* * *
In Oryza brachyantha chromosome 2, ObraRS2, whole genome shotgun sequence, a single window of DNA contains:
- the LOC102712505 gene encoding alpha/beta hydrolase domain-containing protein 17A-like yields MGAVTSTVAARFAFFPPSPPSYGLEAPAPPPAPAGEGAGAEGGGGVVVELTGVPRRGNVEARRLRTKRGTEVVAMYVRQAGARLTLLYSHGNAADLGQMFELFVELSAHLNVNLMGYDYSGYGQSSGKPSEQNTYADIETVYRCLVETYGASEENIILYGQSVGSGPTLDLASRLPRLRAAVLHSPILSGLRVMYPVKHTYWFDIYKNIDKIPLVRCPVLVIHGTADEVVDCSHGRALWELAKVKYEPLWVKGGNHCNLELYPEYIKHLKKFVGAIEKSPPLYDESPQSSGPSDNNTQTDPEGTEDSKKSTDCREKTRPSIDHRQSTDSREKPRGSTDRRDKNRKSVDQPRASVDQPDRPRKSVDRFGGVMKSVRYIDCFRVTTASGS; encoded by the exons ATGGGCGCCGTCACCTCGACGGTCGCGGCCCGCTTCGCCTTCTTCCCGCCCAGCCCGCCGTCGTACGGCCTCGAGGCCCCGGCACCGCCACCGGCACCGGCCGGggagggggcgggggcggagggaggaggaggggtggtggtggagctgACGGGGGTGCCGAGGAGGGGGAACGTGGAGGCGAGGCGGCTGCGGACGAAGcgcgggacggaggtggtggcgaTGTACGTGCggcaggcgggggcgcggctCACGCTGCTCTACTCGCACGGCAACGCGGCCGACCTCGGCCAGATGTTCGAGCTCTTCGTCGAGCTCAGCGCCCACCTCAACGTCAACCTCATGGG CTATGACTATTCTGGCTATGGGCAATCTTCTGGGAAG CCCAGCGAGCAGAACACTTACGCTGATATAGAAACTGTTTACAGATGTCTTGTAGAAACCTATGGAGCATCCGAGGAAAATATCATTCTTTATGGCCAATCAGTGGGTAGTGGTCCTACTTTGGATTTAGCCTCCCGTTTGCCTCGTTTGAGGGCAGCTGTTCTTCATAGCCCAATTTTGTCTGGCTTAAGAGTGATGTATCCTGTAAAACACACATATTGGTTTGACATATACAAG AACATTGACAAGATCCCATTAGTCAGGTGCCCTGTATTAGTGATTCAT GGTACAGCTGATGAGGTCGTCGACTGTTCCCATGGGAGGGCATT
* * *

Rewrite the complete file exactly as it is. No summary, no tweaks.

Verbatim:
In Oryza brachyantha chromosome 2, ObraRS2, whole genome shotgun sequence, a single window of DNA contains:
- the LOC102712505 gene encoding alpha/beta hydrolase domain-containing protein 17A-like yields MGAVTSTVAARFAFFPPSPPSYGLEAPAPPPAPAGEGAGAEGGGGVVVELTGVPRRGNVEARRLRTKRGTEVVAMYVRQAGARLTLLYSHGNAADLGQMFELFVELSAHLNVNLMGYDYSGYGQSSGKPSEQNTYADIETVYRCLVETYGASEENIILYGQSVGSGPTLDLASRLPRLRAAVLHSPILSGLRVMYPVKHTYWFDIYKNIDKIPLVRCPVLVIHGTADEVVDCSHGRALWELAKVKYEPLWVKGGNHCNLELYPEYIKHLKKFVGAIEKSPPLYDESPQSSGPSDNNTQTDPEGTEDSKKSTDCREKTRPSIDHRQSTDSREKPRGSTDRRDKNRKSVDQPRASVDQPDRPRKSVDRFGGVMKSVRYIDCFRVTTASGS; encoded by the exons ATGGGCGCCGTCACCTCGACGGTCGCGGCCCGCTTCGCCTTCTTCCCGCCCAGCCCGCCGTCGTACGGCCTCGAGGCCCCGGCACCGCCACCGGCACCGGCCGGggagggggcgggggcggagggaggaggaggggtggtggtggagctgACGGGGGTGCCGAGGAGGGGGAACGTGGAGGCGAGGCGGCTGCGGACGAAGcgcgggacggaggtggtggcgaTGTACGTGCggcaggcgggggcgcggctCACGCTGCTCTACTCGCACGGCAACGCGGCCGACCTCGGCCAGATGTTCGAGCTCTTCGTCGAGCTCAGCGCCCACCTCAACGTCAACCTCATGGG CTATGACTATTCTGGCTATGGGCAATCTTCTGGGAAG CCCAGCGAGCAGAACACTTACGCTGATATAGAAACTGTTTACAGATGTCTTGTAGAAACCTATGGAGCATCCGAGGAAAATATCATTCTTTATGGCCAATCAGTGGGTAGTGGTCCTACTTTGGATTTAGCCTCCCGTTTGCCTCGTTTGAGGGCAGCTGTTCTTCATAGCCCAATTTTGTCTGGCTTAAGAGTGATGTATCCTGTAAAACACACATATTGGTTTGACATATACAAG AACATTGACAAGATCCCATTAGTCAGGTGCCCTGTATTAGTGATTCAT GGTACAGCTGATGAGGTCGTCGACTGTTCCCATGGGAGGGCATT